The Department of Veterans Affairs’ (VA) Veterans Health Administration (VHA) is looking to innovation as its “North Star,” and piloting emerging technologies to deliver better healthcare to veterans.
Dr. Carolyn Clancy, the assistant under secretary for health at VHA, said her agency is reimagining veteran healthcare and outlined some of its innovative technologies at the GDIT Emerge Health 2022 conference on Nov. 3.
“Innovation is our North Star. It energizes us, it makes us excited,” Dr. Clancy said. “And it’s really compelling to imagine how we’re going to expand our horizons in healthcare innovation; promote that kind of collaboration to solve some of the biggest challenges healthcare faces now and in the future; and frankly, discover breakthroughs that revolutionize how we improve and deliver healthcare.”
This innovative approach is already helping VHA to transform veteran healthcare in three ways, she explained. The first is through redefining the initial patient encounter and changing that interaction from reactive to proactive.
The second, she said, is by deepening veteran engagement and “working to ensure that healthcare feels personal, not impersonal.”
The third is “extending the envelope of care from bricks and mortar to home and life,” something she said the COVID-19 pandemic helped to accelerate through telehealth services.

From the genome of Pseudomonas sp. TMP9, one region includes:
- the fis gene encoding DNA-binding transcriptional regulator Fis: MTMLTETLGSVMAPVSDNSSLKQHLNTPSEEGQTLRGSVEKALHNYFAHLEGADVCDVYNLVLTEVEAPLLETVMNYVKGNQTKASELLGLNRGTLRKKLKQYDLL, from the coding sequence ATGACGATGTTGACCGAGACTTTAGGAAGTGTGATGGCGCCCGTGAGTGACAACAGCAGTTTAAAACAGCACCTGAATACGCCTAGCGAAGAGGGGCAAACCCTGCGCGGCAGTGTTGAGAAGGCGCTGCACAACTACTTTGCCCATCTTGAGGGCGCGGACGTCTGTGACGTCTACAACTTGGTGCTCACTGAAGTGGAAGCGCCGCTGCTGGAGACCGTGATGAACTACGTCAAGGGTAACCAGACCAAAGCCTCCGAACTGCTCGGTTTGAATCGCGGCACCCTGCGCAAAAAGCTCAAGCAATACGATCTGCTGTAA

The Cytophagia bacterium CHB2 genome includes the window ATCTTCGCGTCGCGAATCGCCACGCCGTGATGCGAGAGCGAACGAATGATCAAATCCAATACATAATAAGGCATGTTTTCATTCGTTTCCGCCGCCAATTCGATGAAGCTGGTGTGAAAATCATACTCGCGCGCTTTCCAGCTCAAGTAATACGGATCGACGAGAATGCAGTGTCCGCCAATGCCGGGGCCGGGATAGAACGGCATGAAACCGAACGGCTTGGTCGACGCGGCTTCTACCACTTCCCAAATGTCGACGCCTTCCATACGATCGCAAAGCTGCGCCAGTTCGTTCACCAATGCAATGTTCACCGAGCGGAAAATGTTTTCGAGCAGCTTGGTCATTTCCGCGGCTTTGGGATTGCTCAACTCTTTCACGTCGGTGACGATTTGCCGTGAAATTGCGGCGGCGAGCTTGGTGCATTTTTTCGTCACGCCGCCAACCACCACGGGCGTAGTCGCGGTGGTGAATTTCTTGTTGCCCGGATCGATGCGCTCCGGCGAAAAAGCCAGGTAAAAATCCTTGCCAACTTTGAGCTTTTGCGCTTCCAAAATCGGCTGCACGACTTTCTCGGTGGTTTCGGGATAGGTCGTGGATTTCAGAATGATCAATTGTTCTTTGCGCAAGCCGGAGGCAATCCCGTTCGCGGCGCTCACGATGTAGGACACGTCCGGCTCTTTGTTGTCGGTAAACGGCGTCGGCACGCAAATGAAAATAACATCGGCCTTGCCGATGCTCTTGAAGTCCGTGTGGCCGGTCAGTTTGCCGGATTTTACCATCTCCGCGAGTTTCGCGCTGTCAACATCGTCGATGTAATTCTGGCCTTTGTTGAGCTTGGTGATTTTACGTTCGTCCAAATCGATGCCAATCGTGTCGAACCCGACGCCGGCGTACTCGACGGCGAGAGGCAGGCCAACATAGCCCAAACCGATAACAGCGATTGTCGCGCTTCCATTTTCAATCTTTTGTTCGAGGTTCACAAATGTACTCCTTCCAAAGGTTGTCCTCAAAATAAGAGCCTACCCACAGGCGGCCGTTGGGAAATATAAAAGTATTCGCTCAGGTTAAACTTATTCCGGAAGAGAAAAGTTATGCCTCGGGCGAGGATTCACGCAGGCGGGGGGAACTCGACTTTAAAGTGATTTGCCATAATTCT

Dr. Clancy explained one recent “incredibly exciting” innovation breakthrough that the VHA has seen is through its extended reality network, which she said has grown “exponentially.”
While the innovation on that front has been “completely grassroots,” she explained the VHA is currently in the process of evaluating the clinical impact on veterans.
“I will just tell you about what I heard from one veteran when asked, he was trying one of these applications for phantom limb pain – which is about one of the most challenging kinds of pain to treat, nothing we have for pain management works, nothing,” Dr. Clancy said. “And he reported that after about a week, he knew it was working because he wasn’t afraid to go to bed at night. And at that moment in time, the entire room was radio silence.”
Finding health breakthroughs like that and providing better care to veterans, is “what healthcare innovation is all about,” she said.
“All of us here today, whether we work in industry or government share a common vision: leveraging technology and innovation to develop healthcare solutions that improve patient outcomes and change lives, and I would also add make the work easier and more joyful,” Dr. Clancy said. “That is going to be the trifecta that we have to be pushing.”